Jan Goldfuß

Berlin, Germany

JAN GOLDFUß (born in Germany 1980) is a digital artist, mainly working with computer-generated moving images (3D-Animation). After his final degree in Media-Design at Bauhaus-University Weimar in 2006, he started working as a freelance digital artist. In 2013, he earned his final degree with distinction of postgraduate studies of Media-Art at the Academy of Media Arts Cologne. He currently lives and works in Berlin. He explores the rather young medium of computer-generated images in a more or less self-reflexive way. He is looking for the very own characteristics of digital media, not forcing them to mimic other media (like photography for instance).

Artist Statement: "One strong peculiarity of digital media is in my opinion their possibility to realize (i.e. visualize) unexpected possibilities by exploring the vast spaces of algorithms. So the human being steps back and just defines the borders, while the programs execute possible realizations inside these. Thus for example animations don't have to be precisely planned ahead but develop in a more or less automatic way following the defining rules of the program and the input. The human acts more like a curator, selecting and editing the results than an origin author. That way a dialogue between man and machine is happening, treating both equally. I call this approach “render automatique”, in correspondence to the surrealistic technique “ecriture automatique”. For me it is more about exploring new ways of expressions of digital media than perfecting them in a traditional way. I want to extend the horizon of perception by showing images hardly seen before, confronting mankind with the undisguised world of digital media and thus evoke a consciousness for their peculiarities and distinct behavior.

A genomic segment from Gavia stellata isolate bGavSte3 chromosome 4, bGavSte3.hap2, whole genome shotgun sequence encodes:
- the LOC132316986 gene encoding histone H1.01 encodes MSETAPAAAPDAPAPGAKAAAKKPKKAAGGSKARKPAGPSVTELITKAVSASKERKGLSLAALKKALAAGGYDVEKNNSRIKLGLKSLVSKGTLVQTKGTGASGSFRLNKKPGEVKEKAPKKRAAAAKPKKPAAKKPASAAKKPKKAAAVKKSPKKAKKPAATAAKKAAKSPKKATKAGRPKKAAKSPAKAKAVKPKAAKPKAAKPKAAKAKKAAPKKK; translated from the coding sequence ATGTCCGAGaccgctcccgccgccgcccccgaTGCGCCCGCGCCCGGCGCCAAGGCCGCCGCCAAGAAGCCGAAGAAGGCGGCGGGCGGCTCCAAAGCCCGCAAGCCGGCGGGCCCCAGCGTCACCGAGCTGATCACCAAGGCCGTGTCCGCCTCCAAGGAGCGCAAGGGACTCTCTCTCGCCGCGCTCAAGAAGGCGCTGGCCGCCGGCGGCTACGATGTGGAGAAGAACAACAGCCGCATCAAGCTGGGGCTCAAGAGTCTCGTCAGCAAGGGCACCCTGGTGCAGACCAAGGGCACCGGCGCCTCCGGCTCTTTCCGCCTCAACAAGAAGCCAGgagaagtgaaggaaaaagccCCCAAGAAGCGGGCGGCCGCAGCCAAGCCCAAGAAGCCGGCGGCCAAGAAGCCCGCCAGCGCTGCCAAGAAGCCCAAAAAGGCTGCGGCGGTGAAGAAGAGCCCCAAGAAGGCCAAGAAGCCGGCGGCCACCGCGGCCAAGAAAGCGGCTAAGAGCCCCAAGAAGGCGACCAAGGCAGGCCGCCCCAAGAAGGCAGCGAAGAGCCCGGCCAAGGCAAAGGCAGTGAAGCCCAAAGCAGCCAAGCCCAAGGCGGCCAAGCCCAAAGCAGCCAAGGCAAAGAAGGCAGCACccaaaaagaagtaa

As we are increasingly confronted with a flood of digital (or techno-) images and algorithms in general, which get more and more complex and start to influence or even define our lives, I try to evoke a contemplative, intimate and sensual experience with them to hopefully deliver a better understanding of their nature. These strictly mathematical aesthetics might on the one hand be contrary and alienating to our human perspectives, on the other even reflect it and thus give a deeper insight into ourselves. Moreover I'm looking to find ways to use abstract digital image generation methods to kind of visualize philosophical ideas dealing with media and semiotics in general. So you might regard my works as “techno-poetics” on the one hand or “aesthetics of thought” on the other. The thoughts of Gilles Deleuze, Vilém Flusser or Marshal McLuhan are important influences for the theoretical background of my works.